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Rep. Schneider Releases Report Detailing NRA Corruption, Everytown Support Fund Renews Call for IRS Investigation into NRA Conduct

WASHINGTON –– Everytown for Gun Safety Support Fund (“Everytown”) released the following statements calling for an IRS investigation into the NRA today after Rep. Brad Schneider (D-IL) released a report detailing the NRA’s “record of abuse,” “self-dealing,” and “outrageous spending.” 

“NRA leaders love to talk about how they’re ‘protecting freedom’ — but this report makes it clear the freedom they care about most is the ability to profit from self-dealing and corruption,” said John Feinblatt, president of Everytown for Gun Safety Support Fund. “Representative Schneider is doing important work in shining a spotlight on NRA leaders’ unchecked greed.”

“From lavish spending on clothing to travel on expensive private jets, this report details rampant self-dealing and corruption among NRA insiders and vendors,” said Nick Suplina, Everytown’s managing director for law and policy. “It’s time for the IRS to investigate the NRA and take a hard look at the organization’s tax-exempt status.”

Everytown previously filed a complaint about the NRA’s tax-exempt status with the IRS and called for federal and state investigations into the NRA’s operation as a charity. Everytown then doubled down on the call for an IRS investigation in response to a letter from U.S. Senators Ron Wyden (D-Ore.) and Chuck Schumer (D-N.Y.), which formally called on the IRS to investigate whether the NRA violated tax laws and should lose its tax-exempt status as a result.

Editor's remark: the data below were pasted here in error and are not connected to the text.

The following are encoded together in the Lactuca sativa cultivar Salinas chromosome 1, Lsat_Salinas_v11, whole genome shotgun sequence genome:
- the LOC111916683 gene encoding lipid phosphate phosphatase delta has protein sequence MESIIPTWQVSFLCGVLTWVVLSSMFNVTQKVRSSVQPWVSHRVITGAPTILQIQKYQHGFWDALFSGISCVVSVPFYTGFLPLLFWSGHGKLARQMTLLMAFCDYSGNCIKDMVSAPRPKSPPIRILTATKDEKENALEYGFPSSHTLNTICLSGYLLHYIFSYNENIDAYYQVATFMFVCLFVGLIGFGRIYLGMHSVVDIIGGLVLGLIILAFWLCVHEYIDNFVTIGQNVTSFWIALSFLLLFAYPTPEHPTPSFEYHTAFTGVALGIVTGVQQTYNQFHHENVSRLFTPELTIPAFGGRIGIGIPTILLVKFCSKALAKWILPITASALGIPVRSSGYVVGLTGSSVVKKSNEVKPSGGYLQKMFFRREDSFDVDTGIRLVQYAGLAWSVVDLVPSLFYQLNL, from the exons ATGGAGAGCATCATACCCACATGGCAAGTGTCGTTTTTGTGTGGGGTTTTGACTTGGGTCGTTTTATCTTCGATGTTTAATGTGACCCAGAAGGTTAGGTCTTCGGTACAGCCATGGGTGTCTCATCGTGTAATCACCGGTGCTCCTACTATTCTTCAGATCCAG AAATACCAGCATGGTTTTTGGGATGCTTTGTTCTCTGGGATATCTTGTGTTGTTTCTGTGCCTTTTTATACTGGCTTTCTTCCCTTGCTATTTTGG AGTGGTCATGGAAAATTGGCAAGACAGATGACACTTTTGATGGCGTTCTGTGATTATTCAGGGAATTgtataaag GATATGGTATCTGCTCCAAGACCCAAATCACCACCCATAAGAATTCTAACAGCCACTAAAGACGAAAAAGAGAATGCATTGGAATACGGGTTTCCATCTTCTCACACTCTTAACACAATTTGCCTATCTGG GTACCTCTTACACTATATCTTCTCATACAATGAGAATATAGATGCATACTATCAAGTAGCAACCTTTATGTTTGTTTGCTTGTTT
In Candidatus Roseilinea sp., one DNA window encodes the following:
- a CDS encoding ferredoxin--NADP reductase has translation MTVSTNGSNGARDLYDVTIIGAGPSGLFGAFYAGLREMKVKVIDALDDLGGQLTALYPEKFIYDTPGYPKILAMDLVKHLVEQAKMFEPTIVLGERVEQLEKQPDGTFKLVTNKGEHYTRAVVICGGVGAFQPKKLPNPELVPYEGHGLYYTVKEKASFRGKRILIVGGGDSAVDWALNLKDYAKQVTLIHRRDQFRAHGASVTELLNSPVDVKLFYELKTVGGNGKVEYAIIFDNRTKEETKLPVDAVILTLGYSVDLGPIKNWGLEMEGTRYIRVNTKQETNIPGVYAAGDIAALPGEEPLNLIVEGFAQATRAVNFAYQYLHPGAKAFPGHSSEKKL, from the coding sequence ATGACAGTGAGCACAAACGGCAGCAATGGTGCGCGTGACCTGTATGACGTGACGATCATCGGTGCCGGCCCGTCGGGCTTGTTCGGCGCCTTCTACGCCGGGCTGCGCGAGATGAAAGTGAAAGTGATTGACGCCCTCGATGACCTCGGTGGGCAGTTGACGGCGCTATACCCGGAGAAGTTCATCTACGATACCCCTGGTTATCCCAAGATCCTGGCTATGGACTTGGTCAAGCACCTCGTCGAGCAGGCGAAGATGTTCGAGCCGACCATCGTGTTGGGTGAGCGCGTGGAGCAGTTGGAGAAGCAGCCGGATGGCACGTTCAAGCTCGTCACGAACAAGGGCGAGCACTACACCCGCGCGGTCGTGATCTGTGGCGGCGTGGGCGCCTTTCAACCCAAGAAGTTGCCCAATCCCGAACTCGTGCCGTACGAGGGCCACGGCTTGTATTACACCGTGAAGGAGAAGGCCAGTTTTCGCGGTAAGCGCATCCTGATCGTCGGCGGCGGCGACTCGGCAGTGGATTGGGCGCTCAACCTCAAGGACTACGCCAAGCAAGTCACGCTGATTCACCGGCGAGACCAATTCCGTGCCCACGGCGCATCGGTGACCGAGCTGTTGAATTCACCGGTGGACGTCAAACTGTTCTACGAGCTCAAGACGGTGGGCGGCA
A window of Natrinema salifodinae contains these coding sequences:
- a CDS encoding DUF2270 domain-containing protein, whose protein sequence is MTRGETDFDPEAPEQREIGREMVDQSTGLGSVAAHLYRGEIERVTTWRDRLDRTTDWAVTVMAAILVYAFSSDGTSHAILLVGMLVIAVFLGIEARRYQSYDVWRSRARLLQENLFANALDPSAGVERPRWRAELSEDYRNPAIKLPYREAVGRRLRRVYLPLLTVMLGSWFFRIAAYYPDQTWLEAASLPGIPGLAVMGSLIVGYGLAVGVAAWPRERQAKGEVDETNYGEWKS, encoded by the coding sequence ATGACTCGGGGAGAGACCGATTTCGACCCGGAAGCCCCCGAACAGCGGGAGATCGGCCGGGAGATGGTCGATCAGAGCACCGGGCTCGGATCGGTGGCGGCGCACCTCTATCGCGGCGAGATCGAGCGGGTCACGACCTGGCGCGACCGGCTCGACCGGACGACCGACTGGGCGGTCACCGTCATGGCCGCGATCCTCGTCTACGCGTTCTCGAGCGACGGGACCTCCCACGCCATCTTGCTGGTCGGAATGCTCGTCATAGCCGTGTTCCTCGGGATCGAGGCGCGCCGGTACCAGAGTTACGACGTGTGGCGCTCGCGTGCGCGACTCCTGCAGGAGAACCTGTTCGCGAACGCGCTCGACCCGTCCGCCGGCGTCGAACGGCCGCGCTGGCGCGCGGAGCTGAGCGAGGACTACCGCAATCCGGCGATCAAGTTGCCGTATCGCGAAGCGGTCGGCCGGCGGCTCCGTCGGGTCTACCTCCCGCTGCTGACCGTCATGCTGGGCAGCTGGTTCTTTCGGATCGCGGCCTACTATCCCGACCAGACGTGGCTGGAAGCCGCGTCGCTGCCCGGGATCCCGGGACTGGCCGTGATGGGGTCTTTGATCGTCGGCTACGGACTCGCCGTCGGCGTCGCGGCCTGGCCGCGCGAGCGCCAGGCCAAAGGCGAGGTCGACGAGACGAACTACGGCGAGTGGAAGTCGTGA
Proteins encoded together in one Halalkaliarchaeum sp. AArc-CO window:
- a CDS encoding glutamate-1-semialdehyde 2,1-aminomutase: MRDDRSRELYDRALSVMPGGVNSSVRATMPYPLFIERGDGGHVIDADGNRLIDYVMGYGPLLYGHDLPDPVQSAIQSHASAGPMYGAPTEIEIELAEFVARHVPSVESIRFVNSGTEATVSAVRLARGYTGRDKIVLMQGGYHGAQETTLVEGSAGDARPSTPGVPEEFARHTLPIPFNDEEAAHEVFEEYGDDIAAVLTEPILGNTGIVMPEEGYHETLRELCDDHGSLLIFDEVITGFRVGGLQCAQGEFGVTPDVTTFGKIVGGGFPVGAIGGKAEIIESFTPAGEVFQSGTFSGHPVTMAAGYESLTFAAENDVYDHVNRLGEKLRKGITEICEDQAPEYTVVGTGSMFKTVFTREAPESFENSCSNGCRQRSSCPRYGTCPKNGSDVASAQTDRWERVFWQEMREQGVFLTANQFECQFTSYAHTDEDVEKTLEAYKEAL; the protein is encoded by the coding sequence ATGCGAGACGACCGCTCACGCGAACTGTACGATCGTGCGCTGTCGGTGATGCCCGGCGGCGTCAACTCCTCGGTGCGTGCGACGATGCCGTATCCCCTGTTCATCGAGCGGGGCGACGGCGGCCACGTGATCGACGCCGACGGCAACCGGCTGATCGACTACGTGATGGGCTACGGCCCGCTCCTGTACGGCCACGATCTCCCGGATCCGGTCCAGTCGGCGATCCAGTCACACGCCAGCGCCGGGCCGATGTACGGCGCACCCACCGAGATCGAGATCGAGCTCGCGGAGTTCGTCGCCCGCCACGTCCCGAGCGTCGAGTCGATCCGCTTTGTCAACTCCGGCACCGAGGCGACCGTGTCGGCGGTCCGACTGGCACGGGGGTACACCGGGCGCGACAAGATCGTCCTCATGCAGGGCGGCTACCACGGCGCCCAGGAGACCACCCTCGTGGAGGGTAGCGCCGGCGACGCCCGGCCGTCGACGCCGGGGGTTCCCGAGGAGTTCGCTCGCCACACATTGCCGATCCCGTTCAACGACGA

First reported by Newsweek, Rep. Schneider’s report follows months of investigative reporting about the NRA’s alleged self-dealing and questionable financial practices. Among other issues detailed in Rep. Scheinder’s report: NRA CEO Wayne LaPierre faces scrutiny for allegedly billing the NRA’s then-ad agency, Ackerman McQueen, more than $240,000 in travel to Italy, Hungary, the Bahamas and other destinations; allegedly using an Ackerman McQueen credit card to spend nearly $275,000 on luxury clothing, including $40,000 in one day; and reportedly seeking Ackerman McQueen’s help in a failed scheme in which the NRA promised $6.5 million for a luxury mansion for LaPierre after the Parkland shooting. Additionally, 18 unpaid members of the NRA’s board have reportedly collected millions of dollars in aggregate from the organization between 2016 and 2018 alone––despite reports that the NRA ran a deficit for each of those years.

Such practices have led to legal trouble for the NRA and its affiliated entities: New York Attorney General Letitia James is conducting an investigation into whether the NRA violated New York’s charities, law, that some experts have even opined could lead to a criminal investigation and referral of Wayne LaPierre, DC Attorney General Karl Racine is investigating the NRA for suspected violations of nonprofit law, and the organization is locked in various lawsuits with Ackerman McQueen. The NRA also faces charges in New York State by the Department of Financial Services over its “Carry Guard” insurance product and a U.S. Senate investigation of allegations of self-dealing.